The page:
by Byron Connolly, Nadia Cameron

State of the CIO 2015

Oct 07, 2015
CareersIT Leadership

If there’s one thing all CIOs arguably now have in common, it’s that they can’t escape the impact of digital change.

Digital is changing every aspect of their businesses – from how they interact and communicate with customers to developing and delivering products and services that drive efficiencies. The question today is what organisations, and their executives, are doing to address such wholesale change to the way they function and go to market.

At the same time, the digital era has raised questions about the ongoing influence of the CIO, and the strategic priorities IT leaders must assume to remain relevant. If this year’s State of the CIO report is any guide, many CIOs not only believe they’re becoming more important in this transformation, they’re working to make such change happen right now.

This year’s State of the CIO is a barometer for how IT is being perceived and responding to these winds of change. Many respondents indicate they are meeting the challenge head-on by creating new, innovative products and services to achieve their business goals and secure their future growth.

More than 25 per cent are being asked to lead a product innovation effort this year, compared to just 6 per cent in 2014. At IP law firm, Griffith Hack, the IT group is working closely with the CEO and board to create two new products that will completely change the way the firm does business with inventors and corporate organisations, its CIO, Andrew Mitchell, says.

“It’s about changing the way we look to our clients … and how we can provide a better service. The CEO now realises that technology plays a major part in that,” he says.

This is so much the case that Mitchell, who is also director of operations at the firm, is reporting to the board every month.

“It [business improvement through IT innovation] is high on their radar,” he says. “With the nature of our business, dealing with client’s inventions and innovations we have to show our clients that we are also helping to make them more efficient.”

Paul Kennedy, CIO at retail group, APG Co, is also working on several IT-driven innovations that will be released to the market shortly. He adds the company’s CEO has put the emphasis on using technology to drive ‘customer-facing’ innovation to improve customer experience inside its stores.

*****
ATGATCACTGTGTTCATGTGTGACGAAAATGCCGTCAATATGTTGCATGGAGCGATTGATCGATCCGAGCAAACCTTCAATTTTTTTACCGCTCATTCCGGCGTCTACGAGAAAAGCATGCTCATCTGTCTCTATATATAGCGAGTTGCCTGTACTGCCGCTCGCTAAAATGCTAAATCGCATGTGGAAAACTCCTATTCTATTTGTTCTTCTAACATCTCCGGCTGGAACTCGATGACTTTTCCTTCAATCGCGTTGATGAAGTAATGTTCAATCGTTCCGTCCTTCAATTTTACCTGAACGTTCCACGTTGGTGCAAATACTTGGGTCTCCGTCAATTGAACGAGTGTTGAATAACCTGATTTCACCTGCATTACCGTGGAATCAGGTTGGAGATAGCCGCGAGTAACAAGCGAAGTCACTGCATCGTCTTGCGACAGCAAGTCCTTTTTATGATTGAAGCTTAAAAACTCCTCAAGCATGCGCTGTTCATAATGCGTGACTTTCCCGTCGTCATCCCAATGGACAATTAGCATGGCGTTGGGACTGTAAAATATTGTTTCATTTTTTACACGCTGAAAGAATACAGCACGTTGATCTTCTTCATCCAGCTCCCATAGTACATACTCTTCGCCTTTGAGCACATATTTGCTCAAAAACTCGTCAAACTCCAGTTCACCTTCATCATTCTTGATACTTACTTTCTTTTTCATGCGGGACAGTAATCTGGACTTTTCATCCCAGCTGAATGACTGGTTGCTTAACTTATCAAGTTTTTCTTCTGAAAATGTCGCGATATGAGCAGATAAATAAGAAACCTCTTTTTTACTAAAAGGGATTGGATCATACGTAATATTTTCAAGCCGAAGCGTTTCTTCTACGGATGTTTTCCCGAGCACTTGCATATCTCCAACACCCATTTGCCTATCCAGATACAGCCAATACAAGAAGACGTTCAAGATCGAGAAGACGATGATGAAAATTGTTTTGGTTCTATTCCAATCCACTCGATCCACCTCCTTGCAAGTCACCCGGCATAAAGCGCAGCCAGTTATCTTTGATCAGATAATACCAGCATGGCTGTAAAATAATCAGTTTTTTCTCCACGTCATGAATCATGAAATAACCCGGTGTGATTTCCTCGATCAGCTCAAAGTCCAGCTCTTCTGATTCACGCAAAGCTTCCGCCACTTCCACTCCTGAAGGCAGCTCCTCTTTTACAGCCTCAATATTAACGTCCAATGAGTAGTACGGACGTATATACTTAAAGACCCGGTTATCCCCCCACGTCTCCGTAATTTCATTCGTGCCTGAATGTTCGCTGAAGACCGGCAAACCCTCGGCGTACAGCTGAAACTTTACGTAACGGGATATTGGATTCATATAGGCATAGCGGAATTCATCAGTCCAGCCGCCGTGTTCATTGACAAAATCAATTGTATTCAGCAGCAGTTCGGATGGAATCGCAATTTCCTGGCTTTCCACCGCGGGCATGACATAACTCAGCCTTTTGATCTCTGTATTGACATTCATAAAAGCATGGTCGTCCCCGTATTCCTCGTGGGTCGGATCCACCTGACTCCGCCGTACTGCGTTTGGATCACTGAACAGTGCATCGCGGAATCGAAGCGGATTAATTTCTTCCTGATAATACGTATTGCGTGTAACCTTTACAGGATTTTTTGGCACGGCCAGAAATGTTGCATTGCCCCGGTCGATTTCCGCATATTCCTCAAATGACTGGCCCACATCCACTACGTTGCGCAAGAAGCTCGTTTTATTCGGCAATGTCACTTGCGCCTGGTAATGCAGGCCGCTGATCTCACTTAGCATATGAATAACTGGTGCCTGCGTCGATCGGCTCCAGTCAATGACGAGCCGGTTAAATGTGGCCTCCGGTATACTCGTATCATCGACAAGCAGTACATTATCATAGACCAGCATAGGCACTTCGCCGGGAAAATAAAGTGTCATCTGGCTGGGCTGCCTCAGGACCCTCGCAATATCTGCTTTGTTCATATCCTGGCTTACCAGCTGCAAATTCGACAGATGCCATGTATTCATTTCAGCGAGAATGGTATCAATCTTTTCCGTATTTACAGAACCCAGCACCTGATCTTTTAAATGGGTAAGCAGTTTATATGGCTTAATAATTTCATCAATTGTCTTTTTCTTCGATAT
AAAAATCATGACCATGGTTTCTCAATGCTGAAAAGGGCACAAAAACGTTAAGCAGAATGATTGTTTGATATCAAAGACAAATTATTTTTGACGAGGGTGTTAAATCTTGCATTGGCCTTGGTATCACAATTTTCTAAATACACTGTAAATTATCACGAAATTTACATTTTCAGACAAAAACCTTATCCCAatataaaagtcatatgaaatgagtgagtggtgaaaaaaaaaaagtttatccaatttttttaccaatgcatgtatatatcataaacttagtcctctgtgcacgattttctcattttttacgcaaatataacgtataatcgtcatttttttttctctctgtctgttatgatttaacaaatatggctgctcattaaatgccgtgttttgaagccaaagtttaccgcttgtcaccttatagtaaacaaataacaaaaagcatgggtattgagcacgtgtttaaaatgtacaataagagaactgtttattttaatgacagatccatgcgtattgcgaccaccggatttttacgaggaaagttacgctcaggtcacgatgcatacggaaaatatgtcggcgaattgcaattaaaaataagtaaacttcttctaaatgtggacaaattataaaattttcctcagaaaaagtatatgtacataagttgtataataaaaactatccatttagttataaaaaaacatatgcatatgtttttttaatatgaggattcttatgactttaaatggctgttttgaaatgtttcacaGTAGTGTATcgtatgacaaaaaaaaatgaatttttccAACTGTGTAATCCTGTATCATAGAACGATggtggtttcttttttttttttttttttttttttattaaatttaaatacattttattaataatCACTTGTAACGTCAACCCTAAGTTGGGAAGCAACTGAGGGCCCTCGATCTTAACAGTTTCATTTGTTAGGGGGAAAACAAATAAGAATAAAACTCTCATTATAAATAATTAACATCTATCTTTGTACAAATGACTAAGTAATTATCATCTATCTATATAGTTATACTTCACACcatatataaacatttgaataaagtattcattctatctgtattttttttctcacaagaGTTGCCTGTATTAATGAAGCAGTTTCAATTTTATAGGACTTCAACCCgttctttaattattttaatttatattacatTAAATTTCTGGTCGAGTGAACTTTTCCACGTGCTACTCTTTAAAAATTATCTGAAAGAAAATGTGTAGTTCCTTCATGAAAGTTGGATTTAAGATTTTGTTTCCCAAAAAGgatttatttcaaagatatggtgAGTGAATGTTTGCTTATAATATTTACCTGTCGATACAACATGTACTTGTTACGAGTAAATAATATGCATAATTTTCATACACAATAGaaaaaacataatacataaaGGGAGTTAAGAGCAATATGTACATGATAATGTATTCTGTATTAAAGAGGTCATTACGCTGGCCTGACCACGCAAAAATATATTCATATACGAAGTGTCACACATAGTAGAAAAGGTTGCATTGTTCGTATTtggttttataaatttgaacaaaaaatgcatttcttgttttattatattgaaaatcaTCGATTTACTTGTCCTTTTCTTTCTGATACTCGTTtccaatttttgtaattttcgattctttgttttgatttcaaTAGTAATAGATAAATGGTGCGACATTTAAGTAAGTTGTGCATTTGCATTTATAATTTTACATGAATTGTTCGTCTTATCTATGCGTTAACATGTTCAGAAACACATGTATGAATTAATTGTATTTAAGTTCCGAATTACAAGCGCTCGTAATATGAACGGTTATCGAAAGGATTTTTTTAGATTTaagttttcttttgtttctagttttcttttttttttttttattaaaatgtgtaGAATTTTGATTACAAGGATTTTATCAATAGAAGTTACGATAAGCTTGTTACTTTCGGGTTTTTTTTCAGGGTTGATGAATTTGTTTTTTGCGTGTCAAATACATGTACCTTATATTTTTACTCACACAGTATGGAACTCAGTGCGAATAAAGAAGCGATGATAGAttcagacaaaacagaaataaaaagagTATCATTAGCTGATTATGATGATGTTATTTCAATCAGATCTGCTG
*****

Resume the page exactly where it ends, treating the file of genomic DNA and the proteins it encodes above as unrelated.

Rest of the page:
A challenging but rewarding role

Another key finding from this year’s State of the CIO results is that CIOs are enjoying an improved relationship with their CEO. More than two-thirds of respondents said their CEO consults them frequently about the organisation’s strategy and future, a sign that technology is firmly recognised as a strategic pillar in how businesses move forward.

The majority of CIOs (87 per cent) either strongly agreed or agreed the CIO role is becoming more important to the business. Notably, 88 per cent of CIOs that report to CEOs saw the CIO role as becoming more important to the business, compared to 73 per cent for CIOs who did not report directly to the CEO.

It was also made clear that CEO support is a vital key to gaining such business clout. Just 28 per cent of CEO reports felt their role was being sidelined in the business, compared to almost half of non-CEO reports. Overall, the number who thought the CIO had been sidelined dropped from 38 per cent to 27 per cent year-on-year.

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Mitchell has seen a real change in the way his company’s CEO and chairman consults him about business strategy.

Mitchell was given the dual role of CIO and director of operations just over 12 months ago, and now has a revenue target to meet. He sees this as indicative of the trust he has gained with other senior managers.

“You’ve got to build that trust. Once they know you are commercially astute, that’s where the trust starts,” he says.

For Matthew Perry, CIO at DuluxGroup, IT at his firm is a little way behind in terms of business recognition, but is on a mission to transform from a traditional IT function into a strategic partner to the business.

“Running IT like a business is key. The ability to articulate value [to the CEO and other executives] that IT delivers to our customers and consumers is a critical step in this journey,” he comments. “Delivering an agile, adaptable, business-focused and value-adding service is another step.”

IT versus line of business

As technology becomes the foundation for all aspects of efficiency and innovation, technology knowledge and utilisation is rising across the business. This is triggering a substantial shift in the relationship between IT and the lines of business, and particularly IT and marketing.

Last year’s report showed 26 per cent of respondents had mutually shared and measurable goals with their marketing function. This year, 83 per cent expected to collaborate on a specific business initiative with their chief marketing officer over the next 12 months. The only peers higher were finance and operations, both not surprising given so many CIOs report to these functional heads.